Move over, artificial intelligence. Scientists announce a new 'organoid intelligence' field

Dr. Thomas Hartung is pictured with brain organoids at his lab at the Johns Hopkins Bloomberg School of Public Health in Baltimore.

(CNN)Computers powered by human brain cells may sound like science fiction, but a team of researchers in the United States believes such machines, part of a new field called "organoid intelligence," could shape the future — and now they have a plan to get there.

Organoids are lab-grown tissues that resemble organs. These three-dimensional structures, usually derived from stem cells, have been used in labs for nearly two decades, where scientists have been able to avoid harmful human or animal testing by experimenting on the stand-ins for kidneys, lungs and other organs.
Brain organoids don't actually resemble tiny versions of the human brain, but the pen dot-size cell cultures contain neurons that are capable of brainlike functions, forming a multitude of connections.
    Scientists call the phenomenon "intelligence in a dish."
      This magnified image shows a brain organoid produced in Hartung's lab. The culture was dyed to show neurons in magenta, cell nuclei in blue and other supporting cells in red and green.
      Dr. Thomas Hartung, a professor of environmental health and engineering at the Johns Hopkins Bloomberg School of Public Health and Whiting School of Engineering in Baltimore, began growing brain organoids by altering human skin samples in 2012.
        He and his colleagues envision combining the power of brain organoids into a type of biological hardware more energy efficient than supercomputers. These "biocomputers" would employ networks of brain organoids to potentially revolutionize pharmaceutical testing for diseases like Alzheimer's, provide insight into the human brain and change the future of computing.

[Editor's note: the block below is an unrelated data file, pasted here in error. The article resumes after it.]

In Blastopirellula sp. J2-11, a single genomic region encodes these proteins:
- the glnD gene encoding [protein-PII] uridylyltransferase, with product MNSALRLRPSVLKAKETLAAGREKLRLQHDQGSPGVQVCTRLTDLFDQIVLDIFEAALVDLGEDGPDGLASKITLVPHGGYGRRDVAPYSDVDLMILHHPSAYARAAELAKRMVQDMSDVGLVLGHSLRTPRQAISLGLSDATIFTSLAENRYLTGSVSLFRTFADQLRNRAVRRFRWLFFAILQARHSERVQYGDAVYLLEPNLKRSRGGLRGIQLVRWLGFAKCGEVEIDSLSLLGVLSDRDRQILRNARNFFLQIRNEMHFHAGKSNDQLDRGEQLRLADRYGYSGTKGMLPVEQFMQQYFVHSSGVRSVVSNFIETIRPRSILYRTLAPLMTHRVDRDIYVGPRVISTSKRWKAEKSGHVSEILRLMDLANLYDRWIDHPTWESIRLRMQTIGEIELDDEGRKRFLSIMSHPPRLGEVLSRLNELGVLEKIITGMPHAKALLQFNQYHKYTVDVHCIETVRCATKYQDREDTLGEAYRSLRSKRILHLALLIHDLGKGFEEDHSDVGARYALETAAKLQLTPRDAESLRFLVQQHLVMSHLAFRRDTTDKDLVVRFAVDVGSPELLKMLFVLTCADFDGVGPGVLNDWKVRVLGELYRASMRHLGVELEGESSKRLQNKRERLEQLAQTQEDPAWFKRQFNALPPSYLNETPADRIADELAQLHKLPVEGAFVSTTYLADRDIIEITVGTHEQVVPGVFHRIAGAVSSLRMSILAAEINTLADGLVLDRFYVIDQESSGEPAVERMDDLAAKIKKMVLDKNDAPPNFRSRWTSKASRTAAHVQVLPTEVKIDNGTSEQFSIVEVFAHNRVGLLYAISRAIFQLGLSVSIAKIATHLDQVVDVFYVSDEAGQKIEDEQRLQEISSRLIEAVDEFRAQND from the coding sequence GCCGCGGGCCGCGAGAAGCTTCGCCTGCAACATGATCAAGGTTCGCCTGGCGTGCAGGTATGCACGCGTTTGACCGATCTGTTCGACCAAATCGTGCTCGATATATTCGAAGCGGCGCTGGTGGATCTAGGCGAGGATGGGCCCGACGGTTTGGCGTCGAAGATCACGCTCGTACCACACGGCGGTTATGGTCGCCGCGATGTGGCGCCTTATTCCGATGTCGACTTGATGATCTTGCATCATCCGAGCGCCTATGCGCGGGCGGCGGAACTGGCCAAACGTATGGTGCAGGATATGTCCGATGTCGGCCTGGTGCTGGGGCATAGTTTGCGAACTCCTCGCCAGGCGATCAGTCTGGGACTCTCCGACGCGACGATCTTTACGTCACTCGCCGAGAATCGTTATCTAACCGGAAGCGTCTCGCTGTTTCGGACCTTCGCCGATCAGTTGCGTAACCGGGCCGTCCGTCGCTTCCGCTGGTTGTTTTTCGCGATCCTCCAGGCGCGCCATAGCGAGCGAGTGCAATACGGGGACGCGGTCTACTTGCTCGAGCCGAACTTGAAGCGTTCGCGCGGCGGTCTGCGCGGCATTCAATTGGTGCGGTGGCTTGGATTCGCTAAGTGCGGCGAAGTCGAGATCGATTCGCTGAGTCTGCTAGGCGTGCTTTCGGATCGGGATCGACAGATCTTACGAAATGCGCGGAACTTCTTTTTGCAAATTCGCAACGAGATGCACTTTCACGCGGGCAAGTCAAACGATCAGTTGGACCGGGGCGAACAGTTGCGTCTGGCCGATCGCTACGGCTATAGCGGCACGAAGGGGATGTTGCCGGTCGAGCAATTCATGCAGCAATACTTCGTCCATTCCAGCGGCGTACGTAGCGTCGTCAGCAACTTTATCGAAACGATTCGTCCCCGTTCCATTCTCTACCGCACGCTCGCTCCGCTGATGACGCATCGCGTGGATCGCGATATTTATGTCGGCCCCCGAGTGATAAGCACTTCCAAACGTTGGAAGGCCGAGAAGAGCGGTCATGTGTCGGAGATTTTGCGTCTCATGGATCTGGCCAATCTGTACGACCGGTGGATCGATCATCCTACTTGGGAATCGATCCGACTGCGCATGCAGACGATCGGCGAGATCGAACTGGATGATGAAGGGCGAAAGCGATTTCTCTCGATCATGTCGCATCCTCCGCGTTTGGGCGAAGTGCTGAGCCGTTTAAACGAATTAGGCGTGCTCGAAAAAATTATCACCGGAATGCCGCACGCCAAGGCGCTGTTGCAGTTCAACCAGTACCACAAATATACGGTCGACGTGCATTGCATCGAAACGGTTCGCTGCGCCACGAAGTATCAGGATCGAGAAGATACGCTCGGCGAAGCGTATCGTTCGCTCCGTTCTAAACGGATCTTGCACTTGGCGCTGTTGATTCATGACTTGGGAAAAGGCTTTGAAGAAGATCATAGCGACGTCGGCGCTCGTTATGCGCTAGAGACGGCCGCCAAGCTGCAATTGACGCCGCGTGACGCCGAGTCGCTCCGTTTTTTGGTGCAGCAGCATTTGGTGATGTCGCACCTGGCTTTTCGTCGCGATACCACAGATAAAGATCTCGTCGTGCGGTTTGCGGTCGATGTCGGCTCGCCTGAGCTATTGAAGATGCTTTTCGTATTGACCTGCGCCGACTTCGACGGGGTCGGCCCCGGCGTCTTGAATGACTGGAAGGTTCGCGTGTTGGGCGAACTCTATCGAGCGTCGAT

Research describing the plan for organoid intelligence laid out by Hartung and his colleagues was published Tuesday in the journal Frontiers in Science.
          "Computing and artificial intelligence have been driving the technology revolution but they are reaching a ceiling," said Hartung, senior study author, in a statement. "Biocomputing is an enormous effort of compacting computational power and increasing its efficiency to push past our current technological limits."

          The human brain vs. artificial intelligence

          While artificial intelligence is inspired by human thought processes, the technology can't fully replicate all capabilities of the human brain. This gap is why humans can use an image or text-based CAPTCHA, or Completely Automated Public Turing Test To Tell Computers and Humans Apart, as an online security measure to prove they aren't bots.
          The Turing test, also known as the imitation game, was developed in 1950 by British mathematician and computer scientist Alan Turing to assess how machines display intelligent behavior similar to that of a human.
          But how does a computer really stack up against a human brain?
          A supercomputer can crunch massive amounts of numbers faster than a human can.
          "For example, AlphaGo (the AI that beat the world's No. 1 Go player in 2017) was trained on data from 160,000 games," Hartung said. "A person would have to play five hours a day for more than 175 years to experience these many games."